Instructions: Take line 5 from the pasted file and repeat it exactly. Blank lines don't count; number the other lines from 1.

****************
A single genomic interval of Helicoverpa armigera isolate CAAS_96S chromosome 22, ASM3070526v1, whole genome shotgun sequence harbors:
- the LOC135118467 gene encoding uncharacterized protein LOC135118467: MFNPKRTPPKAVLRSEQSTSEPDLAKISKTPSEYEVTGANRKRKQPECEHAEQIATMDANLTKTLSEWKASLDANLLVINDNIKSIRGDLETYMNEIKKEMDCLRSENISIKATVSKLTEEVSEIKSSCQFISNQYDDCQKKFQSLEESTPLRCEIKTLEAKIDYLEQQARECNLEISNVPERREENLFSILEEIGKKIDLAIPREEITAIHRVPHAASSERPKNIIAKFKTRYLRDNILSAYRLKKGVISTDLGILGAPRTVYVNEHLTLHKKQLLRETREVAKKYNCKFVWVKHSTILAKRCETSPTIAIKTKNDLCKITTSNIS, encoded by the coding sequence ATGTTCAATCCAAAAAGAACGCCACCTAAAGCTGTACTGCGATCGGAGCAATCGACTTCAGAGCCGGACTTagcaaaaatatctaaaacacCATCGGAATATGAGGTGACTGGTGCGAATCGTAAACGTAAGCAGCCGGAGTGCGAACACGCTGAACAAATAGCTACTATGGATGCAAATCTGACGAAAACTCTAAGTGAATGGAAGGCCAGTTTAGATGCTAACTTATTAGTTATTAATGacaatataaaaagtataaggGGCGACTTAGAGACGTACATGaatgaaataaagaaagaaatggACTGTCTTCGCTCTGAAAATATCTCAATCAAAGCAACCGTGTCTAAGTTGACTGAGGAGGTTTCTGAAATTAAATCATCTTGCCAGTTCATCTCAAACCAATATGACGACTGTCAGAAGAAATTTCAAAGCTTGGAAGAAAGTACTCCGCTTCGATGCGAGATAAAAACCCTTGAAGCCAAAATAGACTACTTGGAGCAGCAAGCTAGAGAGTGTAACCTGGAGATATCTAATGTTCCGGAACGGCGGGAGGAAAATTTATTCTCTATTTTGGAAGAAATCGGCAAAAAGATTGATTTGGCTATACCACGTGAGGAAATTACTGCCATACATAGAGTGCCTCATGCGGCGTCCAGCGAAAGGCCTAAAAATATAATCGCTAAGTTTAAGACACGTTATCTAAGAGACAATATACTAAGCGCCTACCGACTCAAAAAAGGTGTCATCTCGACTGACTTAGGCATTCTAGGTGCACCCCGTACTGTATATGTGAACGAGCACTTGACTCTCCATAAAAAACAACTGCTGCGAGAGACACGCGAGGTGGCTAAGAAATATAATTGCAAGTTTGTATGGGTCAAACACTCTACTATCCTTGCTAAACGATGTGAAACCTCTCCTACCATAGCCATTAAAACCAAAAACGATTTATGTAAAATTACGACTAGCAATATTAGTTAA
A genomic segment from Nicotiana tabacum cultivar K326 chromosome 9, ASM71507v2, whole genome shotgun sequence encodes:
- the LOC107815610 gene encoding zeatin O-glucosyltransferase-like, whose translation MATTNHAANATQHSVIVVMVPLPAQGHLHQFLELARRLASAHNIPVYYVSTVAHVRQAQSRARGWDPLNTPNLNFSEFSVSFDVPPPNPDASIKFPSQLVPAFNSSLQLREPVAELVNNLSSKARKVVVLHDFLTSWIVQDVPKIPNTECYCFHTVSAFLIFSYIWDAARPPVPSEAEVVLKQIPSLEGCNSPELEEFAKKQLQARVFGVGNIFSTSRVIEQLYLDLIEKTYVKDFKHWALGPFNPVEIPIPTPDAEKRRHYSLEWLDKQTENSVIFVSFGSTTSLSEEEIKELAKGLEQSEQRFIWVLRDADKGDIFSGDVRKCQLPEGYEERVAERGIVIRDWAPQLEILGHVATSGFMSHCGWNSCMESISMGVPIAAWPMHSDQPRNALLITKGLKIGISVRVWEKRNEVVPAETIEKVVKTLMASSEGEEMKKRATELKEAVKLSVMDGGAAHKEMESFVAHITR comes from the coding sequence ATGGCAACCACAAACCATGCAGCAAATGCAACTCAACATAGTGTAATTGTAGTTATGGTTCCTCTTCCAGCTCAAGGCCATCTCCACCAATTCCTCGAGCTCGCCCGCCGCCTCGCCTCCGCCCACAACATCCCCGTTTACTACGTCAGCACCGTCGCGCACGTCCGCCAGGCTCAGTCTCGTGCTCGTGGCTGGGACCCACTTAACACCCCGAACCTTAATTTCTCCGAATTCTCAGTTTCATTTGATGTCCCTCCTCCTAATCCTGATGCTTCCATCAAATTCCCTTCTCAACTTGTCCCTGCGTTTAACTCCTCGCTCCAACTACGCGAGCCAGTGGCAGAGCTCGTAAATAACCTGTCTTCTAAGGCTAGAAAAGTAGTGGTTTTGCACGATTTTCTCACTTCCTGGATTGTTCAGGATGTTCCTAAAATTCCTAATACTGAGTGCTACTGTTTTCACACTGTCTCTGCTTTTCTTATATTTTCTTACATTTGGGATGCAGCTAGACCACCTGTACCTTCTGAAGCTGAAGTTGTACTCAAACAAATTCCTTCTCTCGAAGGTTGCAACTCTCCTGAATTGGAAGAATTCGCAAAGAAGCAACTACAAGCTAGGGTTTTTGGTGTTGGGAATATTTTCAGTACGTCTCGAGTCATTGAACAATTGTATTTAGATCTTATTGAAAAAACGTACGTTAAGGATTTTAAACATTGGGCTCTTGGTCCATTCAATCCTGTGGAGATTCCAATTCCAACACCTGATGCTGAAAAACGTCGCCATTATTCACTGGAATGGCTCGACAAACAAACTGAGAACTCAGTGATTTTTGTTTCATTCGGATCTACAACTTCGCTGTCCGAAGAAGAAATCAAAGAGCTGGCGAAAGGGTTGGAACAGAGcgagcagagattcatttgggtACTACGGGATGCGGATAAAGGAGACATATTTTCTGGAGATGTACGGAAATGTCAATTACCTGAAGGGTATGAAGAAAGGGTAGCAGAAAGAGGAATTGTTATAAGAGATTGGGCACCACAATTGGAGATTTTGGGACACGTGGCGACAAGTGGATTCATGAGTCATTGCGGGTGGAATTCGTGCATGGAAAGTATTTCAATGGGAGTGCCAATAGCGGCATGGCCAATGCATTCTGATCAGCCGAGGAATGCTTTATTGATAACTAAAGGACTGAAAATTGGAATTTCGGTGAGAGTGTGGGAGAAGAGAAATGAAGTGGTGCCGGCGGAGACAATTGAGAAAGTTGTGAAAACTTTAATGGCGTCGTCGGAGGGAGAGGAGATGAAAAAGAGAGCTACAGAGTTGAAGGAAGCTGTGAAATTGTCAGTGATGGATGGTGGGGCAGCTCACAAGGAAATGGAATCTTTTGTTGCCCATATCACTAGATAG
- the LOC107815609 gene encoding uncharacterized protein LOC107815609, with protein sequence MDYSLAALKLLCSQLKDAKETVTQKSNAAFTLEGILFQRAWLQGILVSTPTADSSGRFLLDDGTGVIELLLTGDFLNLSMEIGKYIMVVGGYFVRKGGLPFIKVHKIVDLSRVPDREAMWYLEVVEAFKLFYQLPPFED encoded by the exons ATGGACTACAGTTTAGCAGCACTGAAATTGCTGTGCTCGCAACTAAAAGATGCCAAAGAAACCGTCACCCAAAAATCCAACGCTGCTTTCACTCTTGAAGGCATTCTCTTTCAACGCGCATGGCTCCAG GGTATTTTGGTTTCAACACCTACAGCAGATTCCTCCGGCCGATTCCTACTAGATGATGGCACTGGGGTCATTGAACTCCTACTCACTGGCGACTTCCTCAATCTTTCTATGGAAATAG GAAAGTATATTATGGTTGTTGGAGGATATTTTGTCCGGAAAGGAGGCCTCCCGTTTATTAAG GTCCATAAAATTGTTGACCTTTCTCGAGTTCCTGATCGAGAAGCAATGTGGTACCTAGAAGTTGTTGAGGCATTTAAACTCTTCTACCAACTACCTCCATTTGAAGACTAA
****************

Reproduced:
- the LOC107815609 gene encoding uncharacterized protein LOC107815609, with protein sequence MDYSLAALKLLCSQLKDAKETVTQKSNAAFTLEGILFQRAWLQGILVSTPTADSSGRFLLDDGTGVIELLLTGDFLNLSMEIGKYIMVVGGYFVRKGGLPFIKVHKIVDLSRVPDREAMWYLEVVEAFKLFYQLPPFED encoded by the exons ATGGACTACAGTTTAGCAGCACTGAAATTGCTGTGCTCGCAACTAAAAGATGCCAAAGAAACCGTCACCCAAAAATCCAACGCTGCTTTCACTCTTGAAGGCATTCTCTTTCAACGCGCATGGCTCCAG GGTATTTTGGTTTCAACACCTACAGCAGATTCCTCCGGCCGATTCCTACTAGATGATGGCACTGGGGTCATTGAACTCCTACTCACTGGCGACTTCCTCAATCTTTCTATGGAAATAG GAAAGTATATTATGGTTGTTGGAGGATATTTTGTCCGGAAAGGAGGCCTCCCGTTTATTAAG GTCCATAAAATTGTTGACCTTTCTCGAGTTCCTGATCGAGAAGCAATGTGGTACCTAGAAGTTGTTGAGGCATTTAAACTCTTCTACCAACTACCTCCATTTGAAGACTAA